Recently numerous studies have focused their attention on the importance of patients’ self evaluation of the impact of pharmacotherapy on quality of life. These aspects have led to the introduction of new assessments in psychiatric care in order to help clinicians in evaluating patients’ perspective and subjective well-being. To date, several studies have investigated subjective well-being among schizophrenic patients, whereas there are few such studies in bipolar patients. This study aims at evaluating the association between subjective well-being and psychopathology in bipolar patients subjected to drug treatment with atypical antipsychotics and mood stabilizers at the time of admission to the psychiatric ward and during a follow-up period.
A consecutive sample of thirty in-patients with a diagnosis of bipolar disorder (DSM IV-TR) was recruited in the psychiatric ward of the Fondazione IRCCS “Ca’ Granda” Ospedale Maggiore Policlinico, Milan. They were studied on admission (T0), at discharge (T1) and then at 6 (T2), 12 (T3) and 18 weeks (T4) after discharge (Fig. 1). Psychopathology was rated with the Brief Psychiatric Rating Scale (BPRS), while subjective well-being was assessed with the Subjective Well-being under Neuroleptic treatment scale (SWN). Associations between BPRS and SWN scores were analyzed using Pearson’s correlation coefficients. In addition, a linear regression analysis was conducted using SWN at the end of follow-up (T4) as the dependent variable and demographic and clinical characteristics as possible predictors.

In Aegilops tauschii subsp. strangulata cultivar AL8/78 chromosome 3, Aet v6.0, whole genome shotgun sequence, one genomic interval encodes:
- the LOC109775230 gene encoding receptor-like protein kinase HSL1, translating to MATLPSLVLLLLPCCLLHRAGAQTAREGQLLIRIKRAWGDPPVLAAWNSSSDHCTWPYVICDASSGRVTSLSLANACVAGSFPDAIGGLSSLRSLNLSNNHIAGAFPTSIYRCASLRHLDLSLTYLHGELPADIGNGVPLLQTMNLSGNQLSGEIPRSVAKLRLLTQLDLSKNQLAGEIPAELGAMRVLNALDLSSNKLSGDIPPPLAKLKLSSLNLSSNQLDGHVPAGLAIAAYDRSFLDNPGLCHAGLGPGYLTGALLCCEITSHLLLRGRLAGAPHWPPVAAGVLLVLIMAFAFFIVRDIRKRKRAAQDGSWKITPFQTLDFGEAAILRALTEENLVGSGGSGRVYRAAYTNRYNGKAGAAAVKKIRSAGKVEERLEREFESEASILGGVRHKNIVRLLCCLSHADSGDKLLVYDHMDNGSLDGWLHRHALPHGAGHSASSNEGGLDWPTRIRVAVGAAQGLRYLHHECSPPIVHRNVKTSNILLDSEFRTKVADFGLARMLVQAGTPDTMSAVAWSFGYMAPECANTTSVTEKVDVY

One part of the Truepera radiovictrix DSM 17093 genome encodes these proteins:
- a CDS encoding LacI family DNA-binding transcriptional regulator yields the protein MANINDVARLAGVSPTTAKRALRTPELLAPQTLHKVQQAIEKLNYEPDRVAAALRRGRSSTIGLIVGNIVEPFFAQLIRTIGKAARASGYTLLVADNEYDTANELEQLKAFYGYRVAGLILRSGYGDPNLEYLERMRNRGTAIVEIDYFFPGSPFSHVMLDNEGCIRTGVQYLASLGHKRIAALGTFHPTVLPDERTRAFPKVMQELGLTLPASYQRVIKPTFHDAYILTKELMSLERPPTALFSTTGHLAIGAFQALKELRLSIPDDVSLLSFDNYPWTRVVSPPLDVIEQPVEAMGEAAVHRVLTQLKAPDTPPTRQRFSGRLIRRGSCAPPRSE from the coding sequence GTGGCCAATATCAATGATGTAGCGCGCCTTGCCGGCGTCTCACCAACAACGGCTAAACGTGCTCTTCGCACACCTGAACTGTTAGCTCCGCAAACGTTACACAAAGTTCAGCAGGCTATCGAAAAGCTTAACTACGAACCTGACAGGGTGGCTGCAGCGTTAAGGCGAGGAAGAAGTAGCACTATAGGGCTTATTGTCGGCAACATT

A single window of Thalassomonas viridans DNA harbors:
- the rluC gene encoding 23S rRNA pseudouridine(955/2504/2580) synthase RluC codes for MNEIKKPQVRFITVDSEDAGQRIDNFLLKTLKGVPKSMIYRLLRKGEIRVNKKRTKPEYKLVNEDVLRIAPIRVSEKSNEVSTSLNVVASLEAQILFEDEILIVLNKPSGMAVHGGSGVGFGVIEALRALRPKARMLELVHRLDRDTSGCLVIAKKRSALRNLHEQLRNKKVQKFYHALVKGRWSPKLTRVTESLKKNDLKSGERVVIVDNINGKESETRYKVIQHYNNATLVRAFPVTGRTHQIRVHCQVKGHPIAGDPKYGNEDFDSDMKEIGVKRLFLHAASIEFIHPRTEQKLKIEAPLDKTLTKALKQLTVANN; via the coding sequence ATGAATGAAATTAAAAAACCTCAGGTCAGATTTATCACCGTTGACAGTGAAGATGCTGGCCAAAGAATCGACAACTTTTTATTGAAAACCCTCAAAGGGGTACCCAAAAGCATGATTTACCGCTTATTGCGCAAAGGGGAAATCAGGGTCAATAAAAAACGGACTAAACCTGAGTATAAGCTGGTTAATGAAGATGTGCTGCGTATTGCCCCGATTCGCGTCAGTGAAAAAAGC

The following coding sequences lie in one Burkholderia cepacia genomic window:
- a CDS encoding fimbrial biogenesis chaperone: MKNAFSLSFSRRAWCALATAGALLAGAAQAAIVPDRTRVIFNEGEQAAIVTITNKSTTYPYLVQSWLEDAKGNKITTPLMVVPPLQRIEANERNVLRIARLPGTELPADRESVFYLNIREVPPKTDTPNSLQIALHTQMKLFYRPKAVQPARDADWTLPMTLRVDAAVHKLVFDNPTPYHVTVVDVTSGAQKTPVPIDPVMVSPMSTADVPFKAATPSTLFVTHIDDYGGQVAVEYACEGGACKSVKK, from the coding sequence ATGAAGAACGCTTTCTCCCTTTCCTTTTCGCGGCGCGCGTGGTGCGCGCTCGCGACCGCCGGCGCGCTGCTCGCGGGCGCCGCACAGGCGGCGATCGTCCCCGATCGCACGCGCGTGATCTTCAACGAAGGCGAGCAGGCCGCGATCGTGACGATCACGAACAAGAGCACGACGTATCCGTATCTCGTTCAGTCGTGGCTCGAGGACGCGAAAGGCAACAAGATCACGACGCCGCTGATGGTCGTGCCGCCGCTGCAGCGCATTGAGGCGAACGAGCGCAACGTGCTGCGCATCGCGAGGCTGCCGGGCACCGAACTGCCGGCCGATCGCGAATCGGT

Non-linear relations best described the associations between changes in BPRS and SWN scores over time: no association was found during the acute phase (from admission to T1), while cross-sectional Pearson’s correlation coefficients indicate inverse associations between SWN and BPRS scores at T2 (r = -0.598, p = 0.014) and between SWN at T2 and BPRS score at T4 (r = -0.841, p = 0.009) (Table I). Moreover, linear regression showed that variance in SWN at T4 was mostly accounted for by the effect of number of admissions (standardized B -0.551, p = 0.021) and SWN score at T2 (standardized B 1.262; p = 0.001) (Table II).
Our results point-out that modifications in subjective well-being and psychopathological state were not linearly related in bipolar patients, thus suggesting that subjective well-being could be considered in these patients as a personal variable associated to psychopathological state in a different way according to phase of illness. Further research including wider samples and longer follow-up periods are needed in to confirm our results and identify other possible correlations.